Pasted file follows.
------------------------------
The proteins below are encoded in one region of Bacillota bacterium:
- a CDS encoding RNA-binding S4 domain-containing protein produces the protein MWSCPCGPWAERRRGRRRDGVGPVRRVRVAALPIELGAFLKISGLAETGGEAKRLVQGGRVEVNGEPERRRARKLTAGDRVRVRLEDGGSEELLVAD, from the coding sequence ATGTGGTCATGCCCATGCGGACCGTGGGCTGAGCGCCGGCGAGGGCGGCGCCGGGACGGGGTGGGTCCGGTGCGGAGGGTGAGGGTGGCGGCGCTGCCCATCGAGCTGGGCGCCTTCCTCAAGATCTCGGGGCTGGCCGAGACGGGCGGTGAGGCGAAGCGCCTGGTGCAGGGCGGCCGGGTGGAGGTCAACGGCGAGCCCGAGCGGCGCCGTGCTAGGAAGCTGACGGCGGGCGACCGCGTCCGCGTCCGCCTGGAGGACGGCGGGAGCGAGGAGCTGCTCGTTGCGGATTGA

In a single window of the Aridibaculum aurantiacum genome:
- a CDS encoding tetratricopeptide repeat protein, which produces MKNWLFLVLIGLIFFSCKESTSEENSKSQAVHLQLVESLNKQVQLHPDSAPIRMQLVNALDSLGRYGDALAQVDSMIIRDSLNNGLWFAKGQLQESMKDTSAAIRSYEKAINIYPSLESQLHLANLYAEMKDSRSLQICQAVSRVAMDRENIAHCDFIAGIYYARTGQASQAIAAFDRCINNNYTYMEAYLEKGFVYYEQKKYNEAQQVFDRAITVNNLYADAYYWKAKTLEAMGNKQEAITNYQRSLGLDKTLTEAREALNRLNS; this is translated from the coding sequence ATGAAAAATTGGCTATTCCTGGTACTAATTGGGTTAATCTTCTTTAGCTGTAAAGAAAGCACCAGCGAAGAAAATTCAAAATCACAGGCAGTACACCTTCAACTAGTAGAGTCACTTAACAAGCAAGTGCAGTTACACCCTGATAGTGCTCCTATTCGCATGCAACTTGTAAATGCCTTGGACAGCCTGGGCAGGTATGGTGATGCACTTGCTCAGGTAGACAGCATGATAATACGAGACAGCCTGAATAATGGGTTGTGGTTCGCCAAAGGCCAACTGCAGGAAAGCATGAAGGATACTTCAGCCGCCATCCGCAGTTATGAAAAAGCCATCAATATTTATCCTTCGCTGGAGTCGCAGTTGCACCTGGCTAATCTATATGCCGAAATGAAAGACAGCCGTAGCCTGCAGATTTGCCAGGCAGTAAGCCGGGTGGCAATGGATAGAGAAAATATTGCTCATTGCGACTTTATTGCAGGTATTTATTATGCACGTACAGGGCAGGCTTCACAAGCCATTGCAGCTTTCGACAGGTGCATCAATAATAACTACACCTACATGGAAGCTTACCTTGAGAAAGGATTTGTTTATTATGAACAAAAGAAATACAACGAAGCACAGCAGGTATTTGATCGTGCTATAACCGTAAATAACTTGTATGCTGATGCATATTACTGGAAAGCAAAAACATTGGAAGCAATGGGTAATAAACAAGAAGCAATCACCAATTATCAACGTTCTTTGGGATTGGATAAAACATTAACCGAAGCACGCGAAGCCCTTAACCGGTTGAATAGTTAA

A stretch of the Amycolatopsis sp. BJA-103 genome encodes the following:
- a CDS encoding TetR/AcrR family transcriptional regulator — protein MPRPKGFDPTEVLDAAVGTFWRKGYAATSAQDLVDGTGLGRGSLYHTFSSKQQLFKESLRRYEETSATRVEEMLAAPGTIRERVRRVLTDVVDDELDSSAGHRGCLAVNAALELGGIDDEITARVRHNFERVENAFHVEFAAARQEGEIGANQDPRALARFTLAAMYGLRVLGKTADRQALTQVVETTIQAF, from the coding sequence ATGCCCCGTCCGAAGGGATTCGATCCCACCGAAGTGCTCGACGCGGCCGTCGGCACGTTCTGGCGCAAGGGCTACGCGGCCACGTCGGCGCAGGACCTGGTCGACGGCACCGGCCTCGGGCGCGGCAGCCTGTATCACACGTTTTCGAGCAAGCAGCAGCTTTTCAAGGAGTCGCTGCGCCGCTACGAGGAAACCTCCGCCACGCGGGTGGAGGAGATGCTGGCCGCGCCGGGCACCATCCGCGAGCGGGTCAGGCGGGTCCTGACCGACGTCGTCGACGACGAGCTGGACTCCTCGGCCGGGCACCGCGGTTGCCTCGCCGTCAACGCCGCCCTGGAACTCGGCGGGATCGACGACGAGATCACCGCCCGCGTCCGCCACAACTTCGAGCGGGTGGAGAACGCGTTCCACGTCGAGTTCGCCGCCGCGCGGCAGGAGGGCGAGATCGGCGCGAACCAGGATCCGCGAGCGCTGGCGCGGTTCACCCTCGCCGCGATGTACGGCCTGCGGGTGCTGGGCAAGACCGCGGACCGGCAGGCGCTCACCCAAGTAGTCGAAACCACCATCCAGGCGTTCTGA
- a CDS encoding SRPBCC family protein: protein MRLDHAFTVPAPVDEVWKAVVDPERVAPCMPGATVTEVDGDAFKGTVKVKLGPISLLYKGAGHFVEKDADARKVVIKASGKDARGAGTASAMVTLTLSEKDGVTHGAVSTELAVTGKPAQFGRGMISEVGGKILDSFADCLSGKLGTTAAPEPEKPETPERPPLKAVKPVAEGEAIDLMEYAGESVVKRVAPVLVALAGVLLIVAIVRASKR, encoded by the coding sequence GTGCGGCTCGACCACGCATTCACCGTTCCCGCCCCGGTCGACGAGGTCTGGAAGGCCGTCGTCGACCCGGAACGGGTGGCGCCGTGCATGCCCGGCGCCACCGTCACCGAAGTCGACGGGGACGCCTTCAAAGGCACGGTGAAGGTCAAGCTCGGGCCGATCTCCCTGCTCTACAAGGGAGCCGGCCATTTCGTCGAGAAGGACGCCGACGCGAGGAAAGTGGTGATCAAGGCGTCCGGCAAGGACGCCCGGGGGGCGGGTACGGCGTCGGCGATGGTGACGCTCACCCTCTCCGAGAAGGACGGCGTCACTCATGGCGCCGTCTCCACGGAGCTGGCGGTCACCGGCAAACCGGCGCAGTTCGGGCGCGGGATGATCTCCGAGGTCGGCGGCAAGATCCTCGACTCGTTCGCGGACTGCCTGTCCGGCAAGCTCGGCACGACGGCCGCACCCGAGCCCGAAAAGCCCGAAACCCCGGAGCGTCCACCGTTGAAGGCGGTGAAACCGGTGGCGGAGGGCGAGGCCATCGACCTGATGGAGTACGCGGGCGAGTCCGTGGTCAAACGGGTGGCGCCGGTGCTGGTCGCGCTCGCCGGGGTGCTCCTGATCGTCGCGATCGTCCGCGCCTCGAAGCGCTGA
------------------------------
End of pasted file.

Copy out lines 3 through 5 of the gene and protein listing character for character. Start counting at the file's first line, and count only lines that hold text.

In a single window of the Aridibaculum aurantiacum genome:
- a CDS encoding tetratricopeptide repeat protein, which produces MKNWLFLVLIGLIFFSCKESTSEENSKSQAVHLQLVESLNKQVQLHPDSAPIRMQLVNALDSLGRYGDALAQVDSMIIRDSLNNGLWFAKGQLQESMKDTSAAIRSYEKAINIYPSLESQLHLANLYAEMKDSRSLQICQAVSRVAMDRENIAHCDFIAGIYYARTGQASQAIAAFDRCINNNYTYMEAYLEKGFVYYEQKKYNEAQQVFDRAITVNNLYADAYYWKAKTLEAMGNKQEAITNYQRSLGLDKTLTEAREALNRLNS; this is translated from the coding sequence ATGAAAAATTGGCTATTCCTGGTACTAATTGGGTTAATCTTCTTTAGCTGTAAAGAAAGCACCAGCGAAGAAAATTCAAAATCACAGGCAGTACACCTTCAACTAGTAGAGTCACTTAACAAGCAAGTGCAGTTACACCCTGATAGTGCTCCTATTCGCATGCAACTTGTAAATGCCTTGGACAGCCTGGGCAGGTATGGTGATGCACTTGCTCAGGTAGACAGCATGATAATACGAGACAGCCTGAATAATGGGTTGTGGTTCGCCAAAGGCCAACTGCAGGAAAGCATGAAGGATACTTCAGCCGCCATCCGCAGTTATGAAAAAGCCATCAATATTTATCCTTCGCTGGAGTCGCAGTTGCACCTGGCTAATCTATATGCCGAAATGAAAGACAGCCGTAGCCTGCAGATTTGCCAGGCAGTAAGCCGGGTGGCAATGGATAGAGAAAATATTGCTCATTGCGACTTTATTGCAGGTATTTATTATGCACGTACAGGGCAGGCTTCACAAGCCATTGCAGCTTTCGACAGGTGCATCAATAATAACTACACCTACATGGAAGCTTACCTTGAGAAAGGATTTGTTTATTATGAACAAAAGAAATACAACGAAGCACAGCAGGTATTTGATCGTGCTATAACCGTAAATAACTTGTATGCTGATGCATATTACTGGAAAGCAAAAACATTGGAAGCAATGGGTAATAAACAAGAAGCAATCACCAATTATCAACGTTCTTTGGGATTGGATAAAACATTAACCGAAGCACGCGAAGCCCTTAACCGGTTGAATAGTTAA

A stretch of the Amycolatopsis sp. BJA-103 genome encodes the following: